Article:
The years had passed. Bachelors of long standing were not unknown. But, because they did not follow the accepted norm, they were liable to attract curiosity, innuendo, finger-pointing, even taunts. He had suffered that way. But he felt no shame at being the way he was. Why should he? He still believed the good Lord had made him so. Had he lived in a later age, he might have said he was proud to be gay, but in his own time the sentiment was too radical to enter his head. Even now, in his old age, he had never heard the word ‘homosexual,’ let alone its Welsh equivalent.

But being different, however natural it felt to him, did come at a price. In his mid-thirties, in self-defence, he had shrugged his shoulders and proposed to his neighbour Mary Pierce. She was on the shelf. She was far from pretty; but she was affectionate and incurious and left him to his own thoughts. Neither had exploited the other: indeed, though she never knew it, they had scratched each other’s backs. She needed a husband whom she otherwise had small chance of finding. He needed a wife as a shield. Had Rowland married for the same reason? A minister needs to be above suspicion. But had he kept his copy of their photograph? Probably not, probably not.

John and Mary had coexisted in harmony, and he had given her the fulfilment of motherhood. But when she died thirteen years back, it was with some relief that he reverted to independence. Where an ageing bachelor might carry a stigma, a widower did not.

Mary and he had produced Owen, a shy and introspective boy who, rather like Rowland, showed an early hankering for the ministry. John had long suspected him of harbouring desires similar to his own; but now he too was getting married — again in his mid-thirties — for reasons which he also suspected were similar to his own. The bride was a girl of strong character, and an Anglican into the bargain. How Owen reconciled that to his ardent Methodist principles, John had yet to discover, and he foresaw that sparks would fly. That, then, was his destination today: the girl’s parish church of Llandygái, for an Anglican wedding.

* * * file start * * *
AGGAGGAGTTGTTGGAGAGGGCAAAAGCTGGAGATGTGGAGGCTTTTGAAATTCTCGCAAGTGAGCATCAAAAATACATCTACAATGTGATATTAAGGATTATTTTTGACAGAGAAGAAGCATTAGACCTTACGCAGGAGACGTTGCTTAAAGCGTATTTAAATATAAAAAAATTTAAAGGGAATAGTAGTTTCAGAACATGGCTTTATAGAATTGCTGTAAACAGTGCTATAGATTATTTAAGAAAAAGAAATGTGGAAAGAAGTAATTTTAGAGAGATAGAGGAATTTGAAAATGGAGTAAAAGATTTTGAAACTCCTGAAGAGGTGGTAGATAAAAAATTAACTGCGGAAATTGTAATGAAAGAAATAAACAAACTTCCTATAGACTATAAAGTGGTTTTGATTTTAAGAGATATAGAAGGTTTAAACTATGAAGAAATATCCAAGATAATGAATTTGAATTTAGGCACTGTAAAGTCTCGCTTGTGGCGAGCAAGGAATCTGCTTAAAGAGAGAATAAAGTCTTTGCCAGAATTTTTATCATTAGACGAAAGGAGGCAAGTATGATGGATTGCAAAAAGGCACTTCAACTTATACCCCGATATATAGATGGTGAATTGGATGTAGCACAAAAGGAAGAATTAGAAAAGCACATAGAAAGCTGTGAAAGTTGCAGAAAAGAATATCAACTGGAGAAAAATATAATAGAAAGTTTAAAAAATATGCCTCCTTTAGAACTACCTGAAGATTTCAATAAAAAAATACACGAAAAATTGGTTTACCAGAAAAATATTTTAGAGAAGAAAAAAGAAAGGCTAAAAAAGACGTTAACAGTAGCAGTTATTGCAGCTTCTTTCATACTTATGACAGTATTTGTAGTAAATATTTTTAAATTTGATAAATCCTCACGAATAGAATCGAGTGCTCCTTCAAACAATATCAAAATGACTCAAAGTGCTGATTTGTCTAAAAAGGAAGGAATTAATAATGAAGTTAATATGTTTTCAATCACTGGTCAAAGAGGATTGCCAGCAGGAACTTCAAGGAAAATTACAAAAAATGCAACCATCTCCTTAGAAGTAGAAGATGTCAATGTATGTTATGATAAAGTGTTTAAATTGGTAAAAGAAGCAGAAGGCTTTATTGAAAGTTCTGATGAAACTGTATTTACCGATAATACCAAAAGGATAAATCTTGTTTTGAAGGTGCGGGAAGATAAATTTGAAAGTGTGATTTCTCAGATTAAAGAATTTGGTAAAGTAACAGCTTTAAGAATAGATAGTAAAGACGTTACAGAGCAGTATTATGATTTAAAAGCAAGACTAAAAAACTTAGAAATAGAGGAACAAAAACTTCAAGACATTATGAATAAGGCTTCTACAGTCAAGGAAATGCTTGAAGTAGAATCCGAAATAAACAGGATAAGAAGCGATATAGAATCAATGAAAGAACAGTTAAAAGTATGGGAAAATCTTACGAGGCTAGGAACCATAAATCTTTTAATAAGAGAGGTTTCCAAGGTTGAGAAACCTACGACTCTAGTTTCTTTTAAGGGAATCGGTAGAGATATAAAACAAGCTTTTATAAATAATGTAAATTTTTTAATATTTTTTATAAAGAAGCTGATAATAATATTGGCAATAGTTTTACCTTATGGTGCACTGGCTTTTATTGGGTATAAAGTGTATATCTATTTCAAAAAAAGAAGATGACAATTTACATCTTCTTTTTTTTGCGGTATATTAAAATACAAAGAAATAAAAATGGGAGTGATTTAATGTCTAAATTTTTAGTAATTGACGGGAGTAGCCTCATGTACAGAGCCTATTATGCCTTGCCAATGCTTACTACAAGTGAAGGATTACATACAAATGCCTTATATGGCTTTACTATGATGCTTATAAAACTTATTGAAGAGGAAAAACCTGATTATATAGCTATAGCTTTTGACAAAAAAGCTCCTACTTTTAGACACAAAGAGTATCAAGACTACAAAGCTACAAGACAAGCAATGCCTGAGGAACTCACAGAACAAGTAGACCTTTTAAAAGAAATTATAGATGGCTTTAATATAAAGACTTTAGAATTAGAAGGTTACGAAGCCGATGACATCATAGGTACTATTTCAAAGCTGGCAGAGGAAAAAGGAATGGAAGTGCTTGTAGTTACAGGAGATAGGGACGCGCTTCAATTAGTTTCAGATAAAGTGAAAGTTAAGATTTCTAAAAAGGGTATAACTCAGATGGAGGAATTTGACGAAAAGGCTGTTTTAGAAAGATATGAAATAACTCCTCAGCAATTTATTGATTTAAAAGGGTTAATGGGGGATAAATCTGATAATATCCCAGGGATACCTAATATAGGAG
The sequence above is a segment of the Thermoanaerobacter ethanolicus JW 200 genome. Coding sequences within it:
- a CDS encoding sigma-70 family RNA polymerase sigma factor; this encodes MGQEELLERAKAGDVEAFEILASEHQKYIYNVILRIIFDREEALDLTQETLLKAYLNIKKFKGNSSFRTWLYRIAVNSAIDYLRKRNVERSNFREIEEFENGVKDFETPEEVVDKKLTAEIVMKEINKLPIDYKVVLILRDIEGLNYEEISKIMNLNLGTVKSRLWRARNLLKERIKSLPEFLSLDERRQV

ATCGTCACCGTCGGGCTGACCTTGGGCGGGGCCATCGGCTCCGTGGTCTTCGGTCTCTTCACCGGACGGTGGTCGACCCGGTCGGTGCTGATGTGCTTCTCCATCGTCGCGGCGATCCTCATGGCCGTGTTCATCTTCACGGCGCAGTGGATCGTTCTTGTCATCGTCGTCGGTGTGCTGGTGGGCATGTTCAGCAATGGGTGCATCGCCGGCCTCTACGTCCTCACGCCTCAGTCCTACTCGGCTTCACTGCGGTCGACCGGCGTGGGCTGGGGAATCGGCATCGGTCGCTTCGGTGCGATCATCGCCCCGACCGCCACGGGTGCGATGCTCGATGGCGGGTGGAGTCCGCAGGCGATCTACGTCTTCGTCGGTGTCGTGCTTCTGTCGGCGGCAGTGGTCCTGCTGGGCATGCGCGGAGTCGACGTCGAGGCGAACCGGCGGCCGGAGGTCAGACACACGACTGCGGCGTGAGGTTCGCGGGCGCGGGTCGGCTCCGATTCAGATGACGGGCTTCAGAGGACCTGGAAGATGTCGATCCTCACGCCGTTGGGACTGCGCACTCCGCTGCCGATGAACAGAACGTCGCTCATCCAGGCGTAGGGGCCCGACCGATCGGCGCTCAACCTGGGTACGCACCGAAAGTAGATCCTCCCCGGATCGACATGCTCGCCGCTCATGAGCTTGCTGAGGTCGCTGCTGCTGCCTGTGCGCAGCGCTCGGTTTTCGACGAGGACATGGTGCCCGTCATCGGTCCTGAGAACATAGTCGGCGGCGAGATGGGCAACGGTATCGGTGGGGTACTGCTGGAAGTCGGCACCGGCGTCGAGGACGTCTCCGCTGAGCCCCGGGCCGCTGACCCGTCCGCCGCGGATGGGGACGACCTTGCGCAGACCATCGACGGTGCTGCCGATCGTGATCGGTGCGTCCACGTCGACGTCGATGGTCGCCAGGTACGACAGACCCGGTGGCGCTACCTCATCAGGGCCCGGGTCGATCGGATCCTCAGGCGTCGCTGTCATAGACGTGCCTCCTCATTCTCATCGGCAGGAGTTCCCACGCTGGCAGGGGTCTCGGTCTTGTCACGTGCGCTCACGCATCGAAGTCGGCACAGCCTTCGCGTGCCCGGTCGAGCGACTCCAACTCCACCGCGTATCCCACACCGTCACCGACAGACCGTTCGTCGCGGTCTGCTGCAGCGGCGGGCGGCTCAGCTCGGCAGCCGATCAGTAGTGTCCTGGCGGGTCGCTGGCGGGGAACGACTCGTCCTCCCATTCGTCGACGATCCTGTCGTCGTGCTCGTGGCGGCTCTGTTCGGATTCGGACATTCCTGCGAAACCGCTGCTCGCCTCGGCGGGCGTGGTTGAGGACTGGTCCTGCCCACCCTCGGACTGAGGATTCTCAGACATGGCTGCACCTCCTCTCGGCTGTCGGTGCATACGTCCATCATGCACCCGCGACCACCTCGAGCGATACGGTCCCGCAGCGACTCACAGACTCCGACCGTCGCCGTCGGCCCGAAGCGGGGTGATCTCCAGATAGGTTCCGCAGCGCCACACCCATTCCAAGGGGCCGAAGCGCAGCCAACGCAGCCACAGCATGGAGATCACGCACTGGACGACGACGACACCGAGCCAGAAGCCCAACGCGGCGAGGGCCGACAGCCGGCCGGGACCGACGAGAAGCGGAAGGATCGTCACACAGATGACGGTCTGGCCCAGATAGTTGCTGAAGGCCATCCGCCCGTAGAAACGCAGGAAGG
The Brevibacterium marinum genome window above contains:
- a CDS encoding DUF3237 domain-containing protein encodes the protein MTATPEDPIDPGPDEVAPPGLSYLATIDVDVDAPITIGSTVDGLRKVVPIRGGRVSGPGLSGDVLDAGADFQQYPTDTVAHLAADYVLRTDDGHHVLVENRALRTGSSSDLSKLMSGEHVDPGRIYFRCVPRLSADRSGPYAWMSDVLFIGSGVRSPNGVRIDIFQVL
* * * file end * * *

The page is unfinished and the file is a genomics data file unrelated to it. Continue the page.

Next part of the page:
The road widened, the gloomy gateway to the Castle towered on his left, and John turned off the Chester road into the quiet cul-de-sac, towards the church at the end of the street.

He could not see into the future. Little did he know that within three years his son, ostensibly pious but privately gay, would be drummed out of his chapel under a cloud of scandal and would disappear into oblivion.

That his unborn grandson would be a gay quarryman, destined to die tragically young.

That his great-grandson would be a gay bookseller who would disastrously marry an Englishwoman. A man who, nearly ninety years in the future, would be living in the very house he was then passing, and — this would have astonished John beyond measure — whose mantelpiece would be adorned with his and Rowland’s ffolant.

That his great-great-grandson would be a gay schoolboy who in all probability would be the last of his line. A boy who found his lover young, just as he had found his Rowland, but who was not so likely to lose him. A boy who was the first Griffiths in five generations with the prospect of living his life in a wholly natural way, free from social pressures, free from quandary.

Had John known this, he would have been glad for him, for he was a kindly and unselfish soul. But he would have been glad without understanding the part he himself had played in this happy result, for he had not the least idea what genes were.